Blackfriars Church, Ipswich
www.suffolkchurches.co.uk - a journey through the churches of Suffolk
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probably the oldest continuously occupied town in
England, and its oldest parishes by the docks are the
longest continuously occupied parishes in England. A
conurbation of several known Saxon settlements (and
possibly a few others that aren't yet) developed into a
town that was among the half dozen largest in England by
Domesday, when ten parish churches were recorded.
Prosperity came in waves, and by the 12th Century, the
modern street pattern was more or less laid out, and, in
addition to a number of chapels, there were now fifteen
The Blackfriars church was dedicated to the Blessed Virgin Mary, and it was one of the biggest churches in Ipswich, fully 150 feet long. There were aisles to north and south of the nave and a choir separated nave and chancel, in the cathedral manner. There was a central tower, and early mentions of a spired church seem to refer to this one. The chancel had a chapel to the south, probably constructed after a bequest by the Dukes of Suffolk. Between this chapel and the nave were the chapter house and the sacristy.
It is possible to walk the length of the church along a footpath which connects Foundation Street with Lower Orwell Street and Fore Street. You enter the site from the Foundation Street end at the west end of the north aisle. To your right below the wall you can see into the nave of the church, the square bases of the arcades standing out of the grass. As the path reaches the west end of the nave it turns into the walkway that separated nave and choir. Ahead of you now is a large square area that formed the crossing beneath the tower. The east end of the nave is to your right, and the two stone bases that housed altars stand either side of the entrance to the choir. The path now turns east again and takes you exactly up the centre of the choir. The L-shaped outlines either side of the path were resonance chambers, once filled with hollow jars and set below a wooden floor to amplify the singing from the choir above. Off to the right are the four blank arcades in the east wall of the sacristy and beyond that the chapter house. Following the path you travel to the east wall of the chancel, the sanctuary marked by a raised step, before the path jinks and takes you out of the church to the south of the high altar.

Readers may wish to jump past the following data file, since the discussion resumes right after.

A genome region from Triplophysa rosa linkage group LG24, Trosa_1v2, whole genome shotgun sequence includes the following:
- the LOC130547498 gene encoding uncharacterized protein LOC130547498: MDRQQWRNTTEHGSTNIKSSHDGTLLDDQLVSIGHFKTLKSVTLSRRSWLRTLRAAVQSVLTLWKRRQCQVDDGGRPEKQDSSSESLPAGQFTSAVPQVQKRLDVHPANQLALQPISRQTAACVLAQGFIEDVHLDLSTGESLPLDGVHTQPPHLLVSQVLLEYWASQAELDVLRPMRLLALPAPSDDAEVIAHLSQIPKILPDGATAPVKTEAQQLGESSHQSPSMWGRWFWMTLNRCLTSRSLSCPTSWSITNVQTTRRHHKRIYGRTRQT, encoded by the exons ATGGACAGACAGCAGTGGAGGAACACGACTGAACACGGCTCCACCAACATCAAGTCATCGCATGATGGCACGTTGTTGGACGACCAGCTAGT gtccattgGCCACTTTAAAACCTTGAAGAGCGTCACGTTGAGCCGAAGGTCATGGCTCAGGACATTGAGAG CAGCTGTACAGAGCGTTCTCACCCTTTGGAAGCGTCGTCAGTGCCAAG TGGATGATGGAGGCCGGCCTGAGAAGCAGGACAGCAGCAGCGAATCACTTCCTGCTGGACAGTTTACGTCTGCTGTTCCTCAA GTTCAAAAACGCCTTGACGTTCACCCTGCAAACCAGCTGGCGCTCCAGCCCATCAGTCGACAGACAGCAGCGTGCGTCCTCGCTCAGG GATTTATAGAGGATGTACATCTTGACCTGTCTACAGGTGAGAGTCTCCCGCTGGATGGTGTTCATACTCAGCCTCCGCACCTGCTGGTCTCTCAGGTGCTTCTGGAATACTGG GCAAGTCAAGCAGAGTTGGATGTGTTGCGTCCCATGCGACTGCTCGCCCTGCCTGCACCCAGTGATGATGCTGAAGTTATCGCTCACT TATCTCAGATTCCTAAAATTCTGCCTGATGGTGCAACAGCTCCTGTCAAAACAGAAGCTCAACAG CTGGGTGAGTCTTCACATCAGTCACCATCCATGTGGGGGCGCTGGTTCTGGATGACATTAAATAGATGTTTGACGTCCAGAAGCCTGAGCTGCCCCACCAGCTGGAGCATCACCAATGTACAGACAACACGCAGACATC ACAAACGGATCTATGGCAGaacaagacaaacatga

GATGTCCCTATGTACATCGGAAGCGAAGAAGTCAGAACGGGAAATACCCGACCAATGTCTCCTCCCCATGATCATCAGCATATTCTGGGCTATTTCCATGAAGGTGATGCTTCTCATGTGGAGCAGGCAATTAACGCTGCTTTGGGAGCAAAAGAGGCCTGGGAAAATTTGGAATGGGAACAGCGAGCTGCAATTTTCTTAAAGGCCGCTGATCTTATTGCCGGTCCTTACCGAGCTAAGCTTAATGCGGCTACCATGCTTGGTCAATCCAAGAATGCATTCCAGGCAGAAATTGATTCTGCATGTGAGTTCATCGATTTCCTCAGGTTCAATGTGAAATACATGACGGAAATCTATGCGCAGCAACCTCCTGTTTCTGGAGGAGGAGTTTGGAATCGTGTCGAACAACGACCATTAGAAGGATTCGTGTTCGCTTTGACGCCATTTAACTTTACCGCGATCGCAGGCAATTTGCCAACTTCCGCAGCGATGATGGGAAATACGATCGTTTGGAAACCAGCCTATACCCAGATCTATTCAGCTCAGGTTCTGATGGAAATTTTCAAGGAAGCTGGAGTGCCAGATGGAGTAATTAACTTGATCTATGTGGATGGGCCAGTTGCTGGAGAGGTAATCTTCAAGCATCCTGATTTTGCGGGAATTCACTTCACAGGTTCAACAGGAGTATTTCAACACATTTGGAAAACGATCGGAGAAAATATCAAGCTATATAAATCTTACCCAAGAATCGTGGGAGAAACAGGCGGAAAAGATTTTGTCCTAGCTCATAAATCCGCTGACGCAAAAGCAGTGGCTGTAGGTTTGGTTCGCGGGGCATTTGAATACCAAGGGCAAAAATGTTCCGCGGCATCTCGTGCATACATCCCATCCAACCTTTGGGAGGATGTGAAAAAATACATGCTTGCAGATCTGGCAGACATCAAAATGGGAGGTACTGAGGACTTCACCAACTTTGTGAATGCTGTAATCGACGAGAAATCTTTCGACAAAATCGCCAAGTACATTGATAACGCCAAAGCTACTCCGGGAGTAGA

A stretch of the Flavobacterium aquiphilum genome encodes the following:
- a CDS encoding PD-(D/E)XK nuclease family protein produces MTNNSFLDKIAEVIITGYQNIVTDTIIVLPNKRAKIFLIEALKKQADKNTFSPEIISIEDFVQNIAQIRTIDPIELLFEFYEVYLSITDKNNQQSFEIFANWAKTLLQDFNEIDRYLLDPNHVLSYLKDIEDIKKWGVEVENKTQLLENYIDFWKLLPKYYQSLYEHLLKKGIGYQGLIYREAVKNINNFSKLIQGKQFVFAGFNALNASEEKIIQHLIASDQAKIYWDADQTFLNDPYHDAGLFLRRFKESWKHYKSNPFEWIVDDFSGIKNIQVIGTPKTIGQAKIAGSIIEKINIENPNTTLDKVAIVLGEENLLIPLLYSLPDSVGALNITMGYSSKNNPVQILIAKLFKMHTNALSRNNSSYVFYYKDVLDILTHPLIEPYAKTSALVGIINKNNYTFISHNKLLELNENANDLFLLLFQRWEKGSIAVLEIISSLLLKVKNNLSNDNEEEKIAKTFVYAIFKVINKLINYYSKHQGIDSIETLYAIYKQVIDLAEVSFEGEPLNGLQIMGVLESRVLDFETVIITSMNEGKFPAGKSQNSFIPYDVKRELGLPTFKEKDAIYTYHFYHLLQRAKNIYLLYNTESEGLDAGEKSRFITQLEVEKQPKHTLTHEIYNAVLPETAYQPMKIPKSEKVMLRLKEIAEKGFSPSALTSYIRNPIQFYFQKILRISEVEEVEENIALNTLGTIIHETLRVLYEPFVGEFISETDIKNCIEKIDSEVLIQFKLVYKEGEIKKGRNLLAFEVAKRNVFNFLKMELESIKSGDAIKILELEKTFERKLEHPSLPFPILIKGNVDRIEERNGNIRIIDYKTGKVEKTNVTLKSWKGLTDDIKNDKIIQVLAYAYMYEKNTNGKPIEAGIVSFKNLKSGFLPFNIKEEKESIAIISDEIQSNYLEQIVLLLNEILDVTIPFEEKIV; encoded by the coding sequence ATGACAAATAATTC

In the middle decades of the 16th Century, the busy liturgical life of medieval Catholic Ipswich began to come to to an end. In 1528, the Priory of St Peter and St Paul was suppressed, freeing up land and assets for Thomas Wolsey's ill-fated Cardinal College. The other priory, Holy Trinity, fell victim to the dissolution of the monasteries in February 1537, and its assets were stripped to line the coffers of the treasury, the land sold off or offered as largesse to favoured citizens. The friaries of course had little in the way of land, and so were not such a priority for asset stripping. However, as the Reformation progressed the State became particularly wary of preaching orders who could not be relied upon to toe the new line. Only one in five parish priests in Suffolk had been considered trustworthy enough to be licenced to preach by the ruling Protestant reformers, and the friars were certainly not to be accorded this privilege. Their donations dried up, and the communities were left to wither on the vine. Inevitably, the friars began to sell their possessions in order to survive. The Treasury soon realised that there would be nothing left for them to sequester, and so in November 1538 the friaries were closed, their assets also going to the State. The land where the Blackfriars foundation stood was granted to the Borough.